Skip to content

Research at St Andrews

The MUSCLES Treasury Survey. I. Motivation and overview

Research output: Contribution to journalArticle

Author(s)

Kevin France, R. O. Parke Loyd, Allison Youngblood, Alexander Brown, P. Christian Schneider, Suzanne L. Hawley, Cynthia S. Froning, Jeffrey L. Linsky, Aki Roberge, Andrea P. Buccino, James R. A. Davenport, Juan M. Fontenla, Lisa Kaltenegger, Adam F. Kowalski, Pablo J. D. Mauas, Yamila Miguel, Seth Redfield, Sarah Rugheimer, Feng Tian, Mariela C. Vieytes & 2 others Lucianne M. Walkowicz, Kolby L. Weisenburger

Abstract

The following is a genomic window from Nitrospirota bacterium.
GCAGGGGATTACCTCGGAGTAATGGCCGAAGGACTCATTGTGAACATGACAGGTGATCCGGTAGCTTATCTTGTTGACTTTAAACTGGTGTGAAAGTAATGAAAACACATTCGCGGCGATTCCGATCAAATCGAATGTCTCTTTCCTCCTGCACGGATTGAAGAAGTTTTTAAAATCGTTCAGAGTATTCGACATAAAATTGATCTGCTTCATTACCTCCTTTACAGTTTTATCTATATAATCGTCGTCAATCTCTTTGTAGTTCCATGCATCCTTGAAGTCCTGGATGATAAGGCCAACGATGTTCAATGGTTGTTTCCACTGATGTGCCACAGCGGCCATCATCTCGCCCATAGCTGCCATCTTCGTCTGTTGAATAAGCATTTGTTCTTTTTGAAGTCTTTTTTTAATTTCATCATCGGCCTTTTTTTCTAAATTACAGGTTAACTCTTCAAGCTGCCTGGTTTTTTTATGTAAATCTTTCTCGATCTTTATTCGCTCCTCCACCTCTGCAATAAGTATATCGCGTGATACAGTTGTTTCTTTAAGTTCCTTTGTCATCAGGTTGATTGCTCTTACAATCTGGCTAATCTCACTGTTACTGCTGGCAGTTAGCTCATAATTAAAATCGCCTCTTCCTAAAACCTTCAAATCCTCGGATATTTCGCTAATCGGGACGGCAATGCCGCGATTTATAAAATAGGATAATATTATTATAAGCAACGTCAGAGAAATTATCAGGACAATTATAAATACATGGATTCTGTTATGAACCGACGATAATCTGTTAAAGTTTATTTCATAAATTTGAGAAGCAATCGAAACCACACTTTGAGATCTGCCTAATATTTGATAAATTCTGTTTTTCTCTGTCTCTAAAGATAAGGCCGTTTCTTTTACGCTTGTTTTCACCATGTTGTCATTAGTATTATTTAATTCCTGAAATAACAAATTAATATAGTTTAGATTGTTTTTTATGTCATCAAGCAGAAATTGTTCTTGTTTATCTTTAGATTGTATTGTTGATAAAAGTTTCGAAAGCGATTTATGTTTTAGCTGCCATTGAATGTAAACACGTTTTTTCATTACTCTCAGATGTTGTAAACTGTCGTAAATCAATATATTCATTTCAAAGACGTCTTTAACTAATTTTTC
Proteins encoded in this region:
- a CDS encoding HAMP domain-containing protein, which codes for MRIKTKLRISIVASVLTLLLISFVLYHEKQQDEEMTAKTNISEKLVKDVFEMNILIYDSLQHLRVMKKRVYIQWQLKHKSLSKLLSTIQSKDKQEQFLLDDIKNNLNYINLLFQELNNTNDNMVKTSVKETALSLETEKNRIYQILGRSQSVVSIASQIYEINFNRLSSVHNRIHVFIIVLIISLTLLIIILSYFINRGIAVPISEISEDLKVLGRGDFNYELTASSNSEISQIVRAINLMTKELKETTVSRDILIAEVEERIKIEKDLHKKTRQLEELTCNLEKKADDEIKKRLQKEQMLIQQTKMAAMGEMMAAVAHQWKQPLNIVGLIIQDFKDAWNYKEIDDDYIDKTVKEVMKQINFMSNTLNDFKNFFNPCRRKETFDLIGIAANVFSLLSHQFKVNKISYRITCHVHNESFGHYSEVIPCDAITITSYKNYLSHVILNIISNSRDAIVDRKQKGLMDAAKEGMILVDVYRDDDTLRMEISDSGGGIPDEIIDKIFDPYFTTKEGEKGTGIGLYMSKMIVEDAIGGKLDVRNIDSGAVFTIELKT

Ground- and space-based planet searches employing radial velocity techniques and transit photometry have detected thousands of planet-hosting stars in the Milky Way. With so many planets discovered, the next step toward identifying potentially habitable planets is atmospheric characterization. While the Sun–Earth system provides a good framework for understanding the atmospheric chemistry of Earth-like planets around solar-type stars, the observational and theoretical constraints on the atmospheres of rocky planets in the habitable zones (HZs) around low-mass stars (K and M dwarfs) are relatively few. The chemistry of these atmospheres is controlled by the shape and absolute flux of the stellar spectral energy distribution (SED), however, flux distributions of relatively inactive low-mass stars are poorly understood at present. To address this issue, we have executed a panchromatic (X-ray to mid-IR) study of the SEDs of 11 nearby planet-hosting stars, the Measurements of the Ultraviolet Spectral Characteristics of Low-mass Exoplanetary Systems (MUSCLES) Treasury Survey. The MUSCLES program consists visible observations from Hubble and ground-based observatories. Infrared and astrophysically inaccessible wavelengths (EUV and Lyα ) are reconstructed using stellar model spectra to fill in gaps in the observational data. In this overview and the companion papers describing the MUSCLES survey, we show that energetic radiation (X-ray and ultraviolet) is present from magnetically active stellar atmospheres at all times for stars as late as M6. The emission line luminosities of C iv and Mg ii are strongly correlated with band-integrated luminosities and we present empirical relations that can be used to estimate broadband FUV and XUV (≡X-ray + EUV) fluxes from individual stellar emission line measurements. We find that while the slope of the SED, FUV/NUV, increases by approximately two orders of magnitude form early K to late M dwarfs (≈0.01–1), the absolute FUV and XUV flux levels at their corresponding HZ distances are constant to within factors of a few, spanning the range 10–70 erg cm−2 s−1 in the HZ. Despite the lack of strong stellar activity indicators in their optical spectra, several of the M dwarfs in our sample show spectacular UV flare emission in their light curves. We present an example with flare/quiescent ultraviolet flux ratios of the order of 100:1 where the transition region energy output during the flare is comparable to the total quiescent luminosity of the star Eflare(UV) ∼ 0.3 Ltt = 1 s). Finally, we interpret enhanced L(line)/LBol ratios for C iv and N v as tentative observational evidence for the interaction of planets with large planetary mass-to-orbital distance ratios (Mplan/aplan) with the transition regions of their host stars.